Commentary: Repeat L.A.? Dodgers spark hope that another ring is possible

James Worthy and Robert Horry appeared on the Dodger Stadium video board in the minutes before Wednesday’s wild-card game, talking about the “Beat L.A.” chants they heard in their days with the Lakers.

For their first postseason game as defending World Series champions, the Dodgers proposed a twist.

“Maybe it’s time for Dodger fans to jump on the bandwagon with a version of their own,” the announcer urged. He called it “our new rally.”

“Repeat L.A.”

For the first time in two years, postseason baseball returned to Dodger Stadium. After seven straight Octobers that ended in defeat, and after one pandemic October that ended in Texas, this postseason started with hope of a second consecutive championship, this one in front of the home fans.

In front of a crowd announced at 53,193 — the largest in the major leagues this season — the Dodgers presented an evening of thrills and chills, drama and tension. The stadium roared, the crowd stood, and the teams delivered a game for the ages.

In a win-or-go-home wild-card playoff game, Chris Taylor sent the St. Louis Cardinals home, with a walk-off home run that set up the first postseason series in the history of baseball’s best rivalry.

The Dodgers are bound for San Francisco. The Giants have 107 wins. The Dodgers have 107. Bring it on.

Repeat L.A.? Could happen.

Repeat this drama? Yes, please, if we can.

Justin Turner saw it coming. He did not really know how, or when. But, as he stood next to Trea Turner during pregame introductions, the red-haired Turner told the other that he would not really experience Dodger Stadium until 50,000 people were rocking, swaying, screaming at a postseason game.

Nine innings later, we got the Chris Taylor Experience.

Dave Roberts saw it coming, even before the game. He did not really know how, or when. Taylor earned All-Star honors in the first half, but he started Wednesday’s wild-card playoff on the bench.

“We’re gonna need him,” Roberts said before the game.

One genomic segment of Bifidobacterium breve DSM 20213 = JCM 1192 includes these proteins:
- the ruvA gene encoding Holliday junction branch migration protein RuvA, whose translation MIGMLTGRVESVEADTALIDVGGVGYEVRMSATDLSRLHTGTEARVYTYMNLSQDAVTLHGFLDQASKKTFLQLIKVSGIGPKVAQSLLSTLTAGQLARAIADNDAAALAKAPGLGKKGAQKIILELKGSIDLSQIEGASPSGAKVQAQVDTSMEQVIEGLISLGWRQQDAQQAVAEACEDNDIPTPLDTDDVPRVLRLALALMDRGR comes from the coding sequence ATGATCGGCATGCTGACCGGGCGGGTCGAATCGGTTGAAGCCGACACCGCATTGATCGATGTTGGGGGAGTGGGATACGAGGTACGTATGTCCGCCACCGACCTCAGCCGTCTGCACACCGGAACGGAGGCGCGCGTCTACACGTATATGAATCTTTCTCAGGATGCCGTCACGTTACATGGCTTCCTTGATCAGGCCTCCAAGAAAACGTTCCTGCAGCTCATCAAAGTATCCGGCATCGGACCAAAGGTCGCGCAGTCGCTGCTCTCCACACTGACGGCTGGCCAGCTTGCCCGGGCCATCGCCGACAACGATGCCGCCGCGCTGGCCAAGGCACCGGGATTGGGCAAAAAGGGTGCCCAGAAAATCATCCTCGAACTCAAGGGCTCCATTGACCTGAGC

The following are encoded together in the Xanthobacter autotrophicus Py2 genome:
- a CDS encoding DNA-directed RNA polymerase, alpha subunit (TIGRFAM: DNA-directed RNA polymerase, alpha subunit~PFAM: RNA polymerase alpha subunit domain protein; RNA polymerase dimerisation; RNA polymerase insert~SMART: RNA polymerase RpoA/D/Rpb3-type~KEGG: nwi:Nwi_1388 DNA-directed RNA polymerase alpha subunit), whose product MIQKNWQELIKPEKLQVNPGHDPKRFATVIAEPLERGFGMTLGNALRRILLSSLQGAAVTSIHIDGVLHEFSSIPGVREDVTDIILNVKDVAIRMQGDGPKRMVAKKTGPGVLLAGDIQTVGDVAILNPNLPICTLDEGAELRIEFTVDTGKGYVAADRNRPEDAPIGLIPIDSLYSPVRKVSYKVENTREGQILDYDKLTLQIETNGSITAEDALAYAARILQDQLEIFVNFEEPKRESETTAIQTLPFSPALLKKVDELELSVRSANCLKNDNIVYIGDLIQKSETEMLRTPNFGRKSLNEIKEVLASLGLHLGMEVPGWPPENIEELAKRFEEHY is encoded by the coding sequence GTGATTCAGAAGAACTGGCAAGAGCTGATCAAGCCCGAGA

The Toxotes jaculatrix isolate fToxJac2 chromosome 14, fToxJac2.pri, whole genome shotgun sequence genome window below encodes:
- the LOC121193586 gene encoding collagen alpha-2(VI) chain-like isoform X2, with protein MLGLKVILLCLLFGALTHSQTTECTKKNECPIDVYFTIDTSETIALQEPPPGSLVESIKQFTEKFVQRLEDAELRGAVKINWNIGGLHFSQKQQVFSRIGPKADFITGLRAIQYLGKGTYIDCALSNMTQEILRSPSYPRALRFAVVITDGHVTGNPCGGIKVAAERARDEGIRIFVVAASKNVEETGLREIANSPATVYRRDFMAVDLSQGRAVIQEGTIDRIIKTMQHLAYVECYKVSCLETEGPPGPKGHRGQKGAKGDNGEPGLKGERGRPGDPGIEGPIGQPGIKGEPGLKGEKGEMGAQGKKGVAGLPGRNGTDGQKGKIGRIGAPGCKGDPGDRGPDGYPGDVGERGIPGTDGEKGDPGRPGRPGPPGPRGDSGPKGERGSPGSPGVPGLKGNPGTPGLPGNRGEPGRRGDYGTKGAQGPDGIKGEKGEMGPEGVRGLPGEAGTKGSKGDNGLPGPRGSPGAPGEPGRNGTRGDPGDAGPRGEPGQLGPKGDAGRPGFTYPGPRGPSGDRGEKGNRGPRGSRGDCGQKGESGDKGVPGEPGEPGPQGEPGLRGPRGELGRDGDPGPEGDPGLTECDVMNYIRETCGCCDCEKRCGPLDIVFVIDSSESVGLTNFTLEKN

“I can’t predict what spot, whether it’s putting a bunt down or taking an at-bat, playing defense. I do know that he’s one of my favorite players.”

Max Scherzer saw it coming. As he chatted with Joe Kelly in the Dodgers dugout, with the home team one out from extra innings, Scherzer said he told Kelly that Cody Bellinger would get on base and Taylor would hit a walk-off home run. “I had that vision for him,” Scherzer said. “Right man for the right spot.”

Spot on. The only other walk-off home runs in Dodgers postseason history: Max Muncy, to end an 18-inning game in the 2018 World Series; Justin Turner, in the 2017 National League Championship Series; and, yeah, Kirk Gibson in the 1988 World Series.

“These are the type of moments you dream about and you live for,” Taylor said. “I’ll be able to look back on this for the rest of my life.”

This was for this city, and this crowd. The Dodger Stadium video board showed the clubhouse celebration live. When Roberts called for Taylor, and his teammates doused him in alcohol, the clubhouse erupted. So did the fans.

Bellinger, who reached base three times, drew a two-out walk in the ninth. He stole second base. Then came Taylor, who had entered the game as part of a double switch.

Walk-off home run? Not really the plan.

“Honestly, I was just trying to hit a single,” Taylor said, “not try to do too much. He gave me a good slider to hit, and I was able to get it up in the air.

“I was trying to keep things small; think small, big things happen, and, yeah, that felt good.”

Taylor’s production crashed in the second half. He hit .277 with an .834 OPS before the All-Star break, .223 with a .709 OPS after the break, .121 with a .402 OPS in the final month of the regular season.

His 2021 season can now be remembered, happily, with one swing.

When the Dodgers acquired Taylor five years ago, he was an unheralded minor league shortstop. Now he stands alongside Gibson in Dodgers lore.

The Dodgers remained alive. So did their dream of a parade — the pandemic stole last year’s — and our dream too.

Dodgers co-owner Magic Johnson was in the house Wednesday.

The Dodgers had their Magic. The Cardinals their devil magic.

It’s winnin’ time. L.A. Magic for the win, and we’ll see you in San Francisco.

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